One of the most important needs discussed at the Forum is the organization of survivors’ communities: psychological support groups, as well as groups of women who are actually helping, for example by accompanying other women to the police when they want to make a complaint or when they have a process to the court of justice. One week after our meeting, the survivors’ have already done a closed facebook group, which they called the Survivors’ Network, through which they continue to communicate with each other. One of them proposed that the survivors’ living in the same city should develop a local help guide: what are the services you can rely on, which lawyers have experience in the field, with which kindergartens they had positive experiences, or, on the contrary, what other women should avoid. Support groups for women who have been confronted with domestic violence exist in Sibiu, managed by A.L.E.G., and in Bucharest, managed by ANAIS. As a next step, A.L.E.G. will contribute to the development of local support groups of survivors and support communities in which they can encourage each other and build a common voice. The communication campaign #șieureușesc will grow and bring into the public eye as many examples of women who have managed to get rid of abuse. Interested women can contact us at contact@aleg-romania.eu or call +4 0753 893 531.

This is part of the project “From Victim to Survivor”, run by the Association for Liberty and Equalityy of Gender (A.L.E.G.) with support from Ashoka Romania through the Ashoka Localizer program and funded by Global Rights for Women (Global Voices Initiative) and AVON. The project aims to adapt in Romania the Ana Bella model from Spain, about which you can find information here.

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Sibiu Marathon 2018 – Running for ”I talk to my child about abuse”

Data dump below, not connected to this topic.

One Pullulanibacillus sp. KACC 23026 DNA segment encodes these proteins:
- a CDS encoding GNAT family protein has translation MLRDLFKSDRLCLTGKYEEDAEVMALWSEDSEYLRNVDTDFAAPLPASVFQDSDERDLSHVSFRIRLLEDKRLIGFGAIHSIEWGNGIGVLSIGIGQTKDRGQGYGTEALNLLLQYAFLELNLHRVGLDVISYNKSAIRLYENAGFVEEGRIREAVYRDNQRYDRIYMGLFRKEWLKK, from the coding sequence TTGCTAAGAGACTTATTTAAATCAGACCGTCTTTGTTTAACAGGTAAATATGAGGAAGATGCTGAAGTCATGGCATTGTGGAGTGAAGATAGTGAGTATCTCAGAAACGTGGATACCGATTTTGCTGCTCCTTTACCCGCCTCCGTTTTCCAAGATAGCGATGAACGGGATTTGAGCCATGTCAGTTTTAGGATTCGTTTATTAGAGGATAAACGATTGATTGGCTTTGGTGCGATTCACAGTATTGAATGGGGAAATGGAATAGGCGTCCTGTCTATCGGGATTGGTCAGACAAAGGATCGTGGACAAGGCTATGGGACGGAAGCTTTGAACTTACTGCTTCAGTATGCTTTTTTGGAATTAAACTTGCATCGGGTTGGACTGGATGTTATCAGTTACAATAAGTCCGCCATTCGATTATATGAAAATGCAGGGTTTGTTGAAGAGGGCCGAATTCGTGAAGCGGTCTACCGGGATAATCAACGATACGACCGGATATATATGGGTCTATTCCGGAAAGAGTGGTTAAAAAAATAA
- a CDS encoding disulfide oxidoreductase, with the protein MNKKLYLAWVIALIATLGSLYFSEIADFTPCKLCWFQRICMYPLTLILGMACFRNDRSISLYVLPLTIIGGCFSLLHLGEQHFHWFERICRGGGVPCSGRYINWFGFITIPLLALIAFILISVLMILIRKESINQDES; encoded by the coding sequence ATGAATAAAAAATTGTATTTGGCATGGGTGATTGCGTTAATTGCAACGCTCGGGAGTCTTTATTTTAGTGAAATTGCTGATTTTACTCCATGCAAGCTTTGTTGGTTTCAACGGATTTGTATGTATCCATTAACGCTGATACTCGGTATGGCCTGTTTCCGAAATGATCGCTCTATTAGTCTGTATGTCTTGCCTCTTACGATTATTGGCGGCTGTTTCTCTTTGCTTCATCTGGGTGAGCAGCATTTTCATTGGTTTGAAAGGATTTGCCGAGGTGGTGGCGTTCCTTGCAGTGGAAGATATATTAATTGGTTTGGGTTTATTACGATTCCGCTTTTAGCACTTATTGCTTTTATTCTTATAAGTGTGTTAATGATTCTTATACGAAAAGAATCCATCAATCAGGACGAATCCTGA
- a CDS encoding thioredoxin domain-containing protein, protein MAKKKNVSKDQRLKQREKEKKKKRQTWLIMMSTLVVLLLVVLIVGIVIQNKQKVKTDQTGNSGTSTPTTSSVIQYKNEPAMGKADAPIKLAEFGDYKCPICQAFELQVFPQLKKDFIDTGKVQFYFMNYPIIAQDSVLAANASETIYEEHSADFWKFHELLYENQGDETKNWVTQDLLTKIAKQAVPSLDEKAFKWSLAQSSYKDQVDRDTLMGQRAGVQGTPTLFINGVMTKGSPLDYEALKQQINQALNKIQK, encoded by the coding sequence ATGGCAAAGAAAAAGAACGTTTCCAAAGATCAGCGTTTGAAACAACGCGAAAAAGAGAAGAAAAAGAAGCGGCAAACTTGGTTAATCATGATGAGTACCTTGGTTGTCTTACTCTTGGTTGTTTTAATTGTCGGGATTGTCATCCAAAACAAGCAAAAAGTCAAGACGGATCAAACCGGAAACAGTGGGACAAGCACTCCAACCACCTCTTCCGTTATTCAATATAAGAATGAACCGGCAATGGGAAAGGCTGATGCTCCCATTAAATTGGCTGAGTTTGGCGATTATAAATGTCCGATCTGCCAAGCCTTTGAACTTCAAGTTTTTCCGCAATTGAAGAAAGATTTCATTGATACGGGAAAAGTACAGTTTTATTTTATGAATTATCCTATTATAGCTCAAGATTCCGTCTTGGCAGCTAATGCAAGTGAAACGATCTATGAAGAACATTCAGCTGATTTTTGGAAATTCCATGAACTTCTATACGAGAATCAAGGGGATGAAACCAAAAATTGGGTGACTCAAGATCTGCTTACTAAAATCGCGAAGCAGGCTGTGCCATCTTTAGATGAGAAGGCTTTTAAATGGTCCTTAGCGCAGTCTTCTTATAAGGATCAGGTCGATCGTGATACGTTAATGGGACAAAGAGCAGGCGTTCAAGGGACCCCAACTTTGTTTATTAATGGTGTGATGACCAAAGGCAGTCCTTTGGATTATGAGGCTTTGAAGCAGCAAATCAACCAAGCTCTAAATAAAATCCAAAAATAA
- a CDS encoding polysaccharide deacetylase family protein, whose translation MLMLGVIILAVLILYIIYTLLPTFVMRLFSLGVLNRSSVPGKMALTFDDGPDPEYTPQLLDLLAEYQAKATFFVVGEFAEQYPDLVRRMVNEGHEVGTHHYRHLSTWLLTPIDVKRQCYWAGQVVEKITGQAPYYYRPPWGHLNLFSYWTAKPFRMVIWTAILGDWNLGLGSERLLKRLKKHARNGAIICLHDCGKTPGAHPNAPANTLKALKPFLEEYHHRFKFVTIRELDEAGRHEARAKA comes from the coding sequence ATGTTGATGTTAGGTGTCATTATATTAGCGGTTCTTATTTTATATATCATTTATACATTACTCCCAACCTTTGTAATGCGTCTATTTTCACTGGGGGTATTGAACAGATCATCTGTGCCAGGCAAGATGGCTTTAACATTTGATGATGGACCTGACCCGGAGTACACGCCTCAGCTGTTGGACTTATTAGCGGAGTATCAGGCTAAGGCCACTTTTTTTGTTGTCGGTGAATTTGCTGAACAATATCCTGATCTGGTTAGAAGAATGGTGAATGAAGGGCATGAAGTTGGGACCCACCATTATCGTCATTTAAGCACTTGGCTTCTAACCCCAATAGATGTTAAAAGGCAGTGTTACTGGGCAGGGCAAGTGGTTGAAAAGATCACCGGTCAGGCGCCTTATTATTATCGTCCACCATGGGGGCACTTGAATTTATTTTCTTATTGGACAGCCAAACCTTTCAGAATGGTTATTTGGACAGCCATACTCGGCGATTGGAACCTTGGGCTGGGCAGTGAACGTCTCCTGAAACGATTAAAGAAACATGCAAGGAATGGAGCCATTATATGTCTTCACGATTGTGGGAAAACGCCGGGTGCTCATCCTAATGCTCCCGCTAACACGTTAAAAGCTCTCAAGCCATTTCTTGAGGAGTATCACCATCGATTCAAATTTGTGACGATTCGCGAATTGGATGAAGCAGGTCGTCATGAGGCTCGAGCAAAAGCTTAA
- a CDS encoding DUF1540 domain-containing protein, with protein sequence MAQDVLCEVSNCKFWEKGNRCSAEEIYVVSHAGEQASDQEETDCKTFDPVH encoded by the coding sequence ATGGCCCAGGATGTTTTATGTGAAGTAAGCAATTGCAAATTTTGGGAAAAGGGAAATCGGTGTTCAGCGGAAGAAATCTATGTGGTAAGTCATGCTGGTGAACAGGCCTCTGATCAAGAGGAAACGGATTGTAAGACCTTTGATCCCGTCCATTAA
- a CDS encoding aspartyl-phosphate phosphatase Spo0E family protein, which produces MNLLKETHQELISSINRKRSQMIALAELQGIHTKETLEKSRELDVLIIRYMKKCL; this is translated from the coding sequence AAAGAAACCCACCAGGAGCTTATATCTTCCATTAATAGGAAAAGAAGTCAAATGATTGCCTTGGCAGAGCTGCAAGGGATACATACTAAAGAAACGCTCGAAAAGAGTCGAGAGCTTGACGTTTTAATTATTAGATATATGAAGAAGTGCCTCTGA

Good news! Our project, I talk to my child about abuse, has been accepted to be one of the 25 causes that you can run for at 2018 Sibiu International Marathon!

Recent statistics show that, in Romania, 6 children are sexually abused every day. 1 in 6 boys and 1 in 4 girls will face some form of sexual abuse before the age of 18. Beyond stats, this is also confirmed by the from stories entrusted to us, between tears of frustration and helplessness, in A.L.E.G.’s “blue room”, where our psychological counselling sessions take place. Many parents showed their need to learn how to protect their children from sexual abuse and how to talk to them about these taboo topics.

And since it is a subject surrounded by silence, both at home, and at school, there is a series of wide-spread, very dangerous myths.

Myth 1. It cannot happen to my child2

Danger lies much closer than we think. Figures show that only 10% of sexual abusers are unknown, 23% are other children, while 67% of sexual abuses are perpetrated by somebody who has access to the child and who is wee-known to the little one. Abuse takes place in seemingly safe places. In most cases of abuse, children are under 5 years old.

Myth 2. Its better to stay away from this topic.

As it is a sensitive subject, parents avoid talking to their children about protecting their body. Out of shame, they fail to give them early sexual education. Others often say “it is too early”. It is important that we think about the consequences, the costs that our children will pay because of the lack of parental education.

Through our project, 180 parents and teachers in the municipality of Sibiu, as well as in towns and villages in the county of Sibiu will benefit from parental education sessions, held by experienced psychologists, who will help them acquire the necessary abilities to prevent sexual abuse on children and young people.